Leonard Read's Open-Source Vision
by Jeffrey A. Tucker
Leonard E. Read, the founder of the Foundation for Economic Education in 1946, is often heralded for his role in kick-starting the libertarian movement after World War II. The sons of FEE went on to do great good for the world, and FEE is often called the father of all libertarian think tanks — institutions that work outside official academia to advance radical ideas.
He did more than merely sponsor lectures and publish. As a matter of fact, others were doing the same. So far as I know, no one has yet noticed that he used a secret weapon in his struggle, something that made him truly different and unusually effective. He eschewed the use of exclusive copyright.
Pick up any book or publication from FEE before the 1990s. You will see a remarkable and visionary sentence on the copyright page: "Permission to reprint granted without special request." This one sentence is what made it happen. Any newspaper could print a column. Any publisher could include an essay. Indeed, he invited any publisher to take any FEE book and publish it and sell it, owing no royalties and asking no permissions.
The publisher was not even asked to acknowledge its source! So in this sense, he was even more radical than Creative Commons attribution license. It was copyrighted solely so that someone else couldn't copyright it, and then maximum permissions were granted. In effect, he was putting all of the scholarship of FEE in the public domain as soon as it was published.
This saved on the grueling bureaucratic struggle involved with granting permissions, and keeping up with the permissions they granted. Asking no fees or royalties meant saving on accounting bureaucracy as well.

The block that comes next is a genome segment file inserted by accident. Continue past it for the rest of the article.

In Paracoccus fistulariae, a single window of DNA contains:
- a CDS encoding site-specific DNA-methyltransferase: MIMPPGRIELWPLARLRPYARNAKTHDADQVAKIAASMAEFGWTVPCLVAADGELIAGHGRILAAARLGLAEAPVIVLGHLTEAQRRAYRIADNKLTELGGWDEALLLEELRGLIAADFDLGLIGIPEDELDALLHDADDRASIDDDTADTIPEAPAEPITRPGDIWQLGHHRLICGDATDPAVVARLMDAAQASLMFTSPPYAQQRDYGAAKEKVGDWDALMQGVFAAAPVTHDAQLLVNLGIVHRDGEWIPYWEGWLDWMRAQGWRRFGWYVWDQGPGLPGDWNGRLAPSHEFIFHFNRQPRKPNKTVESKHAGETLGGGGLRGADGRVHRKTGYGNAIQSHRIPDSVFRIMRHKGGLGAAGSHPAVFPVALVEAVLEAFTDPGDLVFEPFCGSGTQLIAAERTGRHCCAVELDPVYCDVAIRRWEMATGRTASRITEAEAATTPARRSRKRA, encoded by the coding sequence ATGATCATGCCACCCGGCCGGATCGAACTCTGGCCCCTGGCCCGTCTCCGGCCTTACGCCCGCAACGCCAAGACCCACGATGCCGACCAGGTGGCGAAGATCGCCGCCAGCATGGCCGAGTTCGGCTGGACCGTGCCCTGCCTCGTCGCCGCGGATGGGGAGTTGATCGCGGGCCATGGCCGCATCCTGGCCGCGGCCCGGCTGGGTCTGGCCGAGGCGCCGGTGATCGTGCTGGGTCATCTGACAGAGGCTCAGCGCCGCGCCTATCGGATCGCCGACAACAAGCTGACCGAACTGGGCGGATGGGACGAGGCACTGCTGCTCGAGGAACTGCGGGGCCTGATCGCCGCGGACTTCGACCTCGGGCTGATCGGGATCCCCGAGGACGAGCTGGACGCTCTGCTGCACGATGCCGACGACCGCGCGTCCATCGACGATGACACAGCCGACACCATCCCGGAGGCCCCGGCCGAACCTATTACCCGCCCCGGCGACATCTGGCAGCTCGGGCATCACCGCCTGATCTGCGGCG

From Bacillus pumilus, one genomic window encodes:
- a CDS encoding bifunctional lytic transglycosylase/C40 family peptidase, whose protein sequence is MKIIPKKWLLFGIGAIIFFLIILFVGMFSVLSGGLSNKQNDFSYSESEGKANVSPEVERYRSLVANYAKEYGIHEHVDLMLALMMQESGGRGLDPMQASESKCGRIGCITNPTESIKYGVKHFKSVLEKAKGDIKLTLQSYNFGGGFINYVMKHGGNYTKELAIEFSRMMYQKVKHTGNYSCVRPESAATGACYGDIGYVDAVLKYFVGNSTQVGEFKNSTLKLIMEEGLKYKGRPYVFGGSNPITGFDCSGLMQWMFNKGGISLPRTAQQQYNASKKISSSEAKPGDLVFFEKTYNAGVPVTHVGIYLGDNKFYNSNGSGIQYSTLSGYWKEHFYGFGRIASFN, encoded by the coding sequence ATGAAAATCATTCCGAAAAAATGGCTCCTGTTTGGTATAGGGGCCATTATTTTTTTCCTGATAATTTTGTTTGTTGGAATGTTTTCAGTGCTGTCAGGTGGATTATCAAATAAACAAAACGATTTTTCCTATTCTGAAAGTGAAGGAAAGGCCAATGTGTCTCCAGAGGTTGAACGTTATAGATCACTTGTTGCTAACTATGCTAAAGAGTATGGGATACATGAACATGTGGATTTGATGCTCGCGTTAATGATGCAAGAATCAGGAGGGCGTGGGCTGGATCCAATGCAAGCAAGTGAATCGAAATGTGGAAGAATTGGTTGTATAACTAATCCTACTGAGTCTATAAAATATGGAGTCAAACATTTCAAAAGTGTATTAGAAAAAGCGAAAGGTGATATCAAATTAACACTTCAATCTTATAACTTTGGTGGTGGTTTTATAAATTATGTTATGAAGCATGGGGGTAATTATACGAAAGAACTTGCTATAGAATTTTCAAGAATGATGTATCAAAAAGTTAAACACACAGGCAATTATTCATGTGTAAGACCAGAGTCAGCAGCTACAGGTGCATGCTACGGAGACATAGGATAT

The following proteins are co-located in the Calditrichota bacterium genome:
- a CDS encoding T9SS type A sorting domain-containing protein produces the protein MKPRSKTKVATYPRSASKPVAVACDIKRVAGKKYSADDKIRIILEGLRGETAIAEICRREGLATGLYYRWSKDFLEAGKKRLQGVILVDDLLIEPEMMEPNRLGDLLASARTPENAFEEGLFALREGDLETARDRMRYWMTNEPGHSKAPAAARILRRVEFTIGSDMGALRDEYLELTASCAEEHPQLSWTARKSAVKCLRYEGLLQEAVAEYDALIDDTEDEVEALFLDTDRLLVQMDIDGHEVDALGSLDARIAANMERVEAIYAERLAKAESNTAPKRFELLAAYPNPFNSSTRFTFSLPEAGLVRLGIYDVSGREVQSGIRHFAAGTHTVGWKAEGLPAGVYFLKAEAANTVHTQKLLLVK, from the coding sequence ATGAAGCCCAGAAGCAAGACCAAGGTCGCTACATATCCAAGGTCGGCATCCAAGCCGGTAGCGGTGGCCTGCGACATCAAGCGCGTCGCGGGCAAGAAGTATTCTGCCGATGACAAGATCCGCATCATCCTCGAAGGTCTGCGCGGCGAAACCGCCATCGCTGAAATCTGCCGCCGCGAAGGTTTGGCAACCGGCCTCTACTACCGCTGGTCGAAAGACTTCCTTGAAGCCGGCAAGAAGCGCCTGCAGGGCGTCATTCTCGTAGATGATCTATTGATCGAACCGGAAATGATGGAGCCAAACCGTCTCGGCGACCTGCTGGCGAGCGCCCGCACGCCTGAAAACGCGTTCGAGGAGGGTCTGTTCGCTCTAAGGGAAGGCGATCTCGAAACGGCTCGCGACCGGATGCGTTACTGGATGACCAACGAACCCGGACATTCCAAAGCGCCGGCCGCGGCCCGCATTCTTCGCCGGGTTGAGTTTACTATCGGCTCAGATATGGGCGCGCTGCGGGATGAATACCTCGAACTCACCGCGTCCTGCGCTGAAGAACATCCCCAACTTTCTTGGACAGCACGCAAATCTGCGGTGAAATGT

Read was no anarchist but rather a believer in "limited government," but regardless, this much is true: he hated the state beyond its most limited form. He saw it as the great enemy of freedom, creativity, and social progress. In fact, he was even more radical: he loathed all restrictions on information. He must have seen that restricting the flow of information through conventional copyright relies upon state interference to make a non-scarce thing — information — artificially scarce. This went against his entire temperament.
As he wrote: "Freedom works its wonders simply because the generative capacity of countless millions has no external force standing against its release!"
But there is a more important point that Read understood. He understood that the critical problem faced by what he called the "freedom philosophy" was not piracy. From his point of view, the ideas of liberty were not "stolen" nearly enough. The problem that he sought to overcome was not too much copying, it was not enough copying. He saw that his number-one goal had to be busting up the obscurity of these ideas and getting them out to the public. Conventional copyright was not a help in this respect; it was a hindrance.
Never forget that Read had a background in business. He was head of the Chamber of Commerce in Los Angeles before founding FEE. He must have seen countless businesses start and fail, not because they didn't have a good product, but because people didn't know about the product enough to go and buy it. The critical problem that every innovator faces, after coming up with the innovation, is getting the word out.